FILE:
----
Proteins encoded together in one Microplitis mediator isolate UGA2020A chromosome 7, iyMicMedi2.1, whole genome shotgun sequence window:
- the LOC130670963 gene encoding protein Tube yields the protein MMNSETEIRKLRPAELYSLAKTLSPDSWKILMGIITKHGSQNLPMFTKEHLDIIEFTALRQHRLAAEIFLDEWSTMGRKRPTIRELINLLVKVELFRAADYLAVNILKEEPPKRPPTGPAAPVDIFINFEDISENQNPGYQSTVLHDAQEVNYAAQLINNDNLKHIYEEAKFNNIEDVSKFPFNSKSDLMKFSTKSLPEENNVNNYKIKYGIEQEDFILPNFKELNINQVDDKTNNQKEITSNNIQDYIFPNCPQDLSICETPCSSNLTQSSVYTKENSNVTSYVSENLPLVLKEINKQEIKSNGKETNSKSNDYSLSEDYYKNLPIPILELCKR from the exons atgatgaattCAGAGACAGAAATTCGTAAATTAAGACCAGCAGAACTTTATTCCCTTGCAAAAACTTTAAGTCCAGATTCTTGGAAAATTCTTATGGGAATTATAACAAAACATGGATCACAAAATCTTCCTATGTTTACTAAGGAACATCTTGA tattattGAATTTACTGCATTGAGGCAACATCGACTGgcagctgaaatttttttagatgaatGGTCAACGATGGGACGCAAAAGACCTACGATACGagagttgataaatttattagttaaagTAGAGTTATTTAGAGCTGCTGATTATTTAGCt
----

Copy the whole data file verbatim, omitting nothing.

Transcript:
Proteins encoded together in one Microplitis mediator isolate UGA2020A chromosome 7, iyMicMedi2.1, whole genome shotgun sequence window:
- the LOC130670963 gene encoding protein Tube yields the protein MMNSETEIRKLRPAELYSLAKTLSPDSWKILMGIITKHGSQNLPMFTKEHLDIIEFTALRQHRLAAEIFLDEWSTMGRKRPTIRELINLLVKVELFRAADYLAVNILKEEPPKRPPTGPAAPVDIFINFEDISENQNPGYQSTVLHDAQEVNYAAQLINNDNLKHIYEEAKFNNIEDVSKFPFNSKSDLMKFSTKSLPEENNVNNYKIKYGIEQEDFILPNFKELNINQVDDKTNNQKEITSNNIQDYIFPNCPQDLSICETPCSSNLTQSSVYTKENSNVTSYVSENLPLVLKEINKQEIKSNGKETNSKSNDYSLSEDYYKNLPIPILELCKR from the exons atgatgaattCAGAGACAGAAATTCGTAAATTAAGACCAGCAGAACTTTATTCCCTTGCAAAAACTTTAAGTCCAGATTCTTGGAAAATTCTTATGGGAATTATAACAAAACATGGATCACAAAATCTTCCTATGTTTACTAAGGAACATCTTGA tattattGAATTTACTGCATTGAGGCAACATCGACTGgcagctgaaatttttttagatgaatGGTCAACGATGGGACGCAAAAGACCTACGATACGagagttgataaatttattagttaaagTAGAGTTATTTAGAGCTGCTGATTATTTAGCt